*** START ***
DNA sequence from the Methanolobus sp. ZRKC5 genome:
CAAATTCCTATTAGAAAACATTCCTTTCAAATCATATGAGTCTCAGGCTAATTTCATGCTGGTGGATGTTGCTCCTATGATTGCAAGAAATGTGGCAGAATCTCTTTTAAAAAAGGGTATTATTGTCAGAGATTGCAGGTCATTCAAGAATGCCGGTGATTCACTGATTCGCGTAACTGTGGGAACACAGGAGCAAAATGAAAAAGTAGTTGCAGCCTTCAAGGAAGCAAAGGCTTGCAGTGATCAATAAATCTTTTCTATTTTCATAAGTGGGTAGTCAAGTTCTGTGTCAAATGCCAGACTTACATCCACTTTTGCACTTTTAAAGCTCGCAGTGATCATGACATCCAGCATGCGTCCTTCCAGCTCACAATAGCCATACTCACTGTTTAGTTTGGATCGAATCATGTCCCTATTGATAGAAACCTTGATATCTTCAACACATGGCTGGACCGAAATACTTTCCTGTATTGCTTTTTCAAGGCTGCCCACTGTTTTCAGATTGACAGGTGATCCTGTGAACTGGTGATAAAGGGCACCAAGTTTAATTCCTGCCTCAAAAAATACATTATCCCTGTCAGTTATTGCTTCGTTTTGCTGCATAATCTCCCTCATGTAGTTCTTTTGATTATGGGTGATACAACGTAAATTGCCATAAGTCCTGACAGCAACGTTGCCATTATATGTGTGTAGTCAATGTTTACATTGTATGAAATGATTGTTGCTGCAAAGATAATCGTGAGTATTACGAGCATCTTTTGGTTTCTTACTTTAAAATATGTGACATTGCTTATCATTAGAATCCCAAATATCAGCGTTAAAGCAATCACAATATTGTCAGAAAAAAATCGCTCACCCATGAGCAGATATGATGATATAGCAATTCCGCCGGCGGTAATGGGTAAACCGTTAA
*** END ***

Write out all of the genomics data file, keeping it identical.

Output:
DNA sequence from the Methanolobus sp. ZRKC5 genome:
CAAATTCCTATTAGAAAACATTCCTTTCAAATCATATGAGTCTCAGGCTAATTTCATGCTGGTGGATGTTGCTCCTATGATTGCAAGAAATGTGGCAGAATCTCTTTTAAAAAAGGGTATTATTGTCAGAGATTGCAGGTCATTCAAGAATGCCGGTGATTCACTGATTCGCGTAACTGTGGGAACACAGGAGCAAAATGAAAAAGTAGTTGCAGCCTTCAAGGAAGCAAAGGCTTGCAGTGATCAATAAATCTTTTCTATTTTCATAAGTGGGTAGTCAAGTTCTGTGTCAAATGCCAGACTTACATCCACTTTTGCACTTTTAAAGCTCGCAGTGATCATGACATCCAGCATGCGTCCTTCCAGCTCACAATAGCCATACTCACTGTTTAGTTTGGATCGAATCATGTCCCTATTGATAGAAACCTTGATATCTTCAACACATGGCTGGACCGAAATACTTTCCTGTATTGCTTTTTCAAGGCTGCCCACTGTTTTCAGATTGACAGGTGATCCTGTGAACTGGTGATAAAGGGCACCAAGTTTAATTCCTGCCTCAAAAAATACATTATCCCTGTCAGTTATTGCTTCGTTTTGCTGCATAATCTCCCTCATGTAGTTCTTTTGATTATGGGTGATACAACGTAAATTGCCATAAGTCCTGACAGCAACGTTGCCATTATATGTGTGTAGTCAATGTTTACATTGTATGAAATGATTGTTGCTGCAAAGATAATCGTGAGTATTACGAGCATCTTTTGGTTTCTTACTTTAAAATATGTGACATTGCTTATCATTAGAATCCCAAATATCAGCGTTAAAGCAATCACAATATTGTCAGAAAAAAATCGCTCACCCATGAGCAGATATGATGATATAGCAATTCCGCCGGCGGTAATGGGTAAACCGTTAA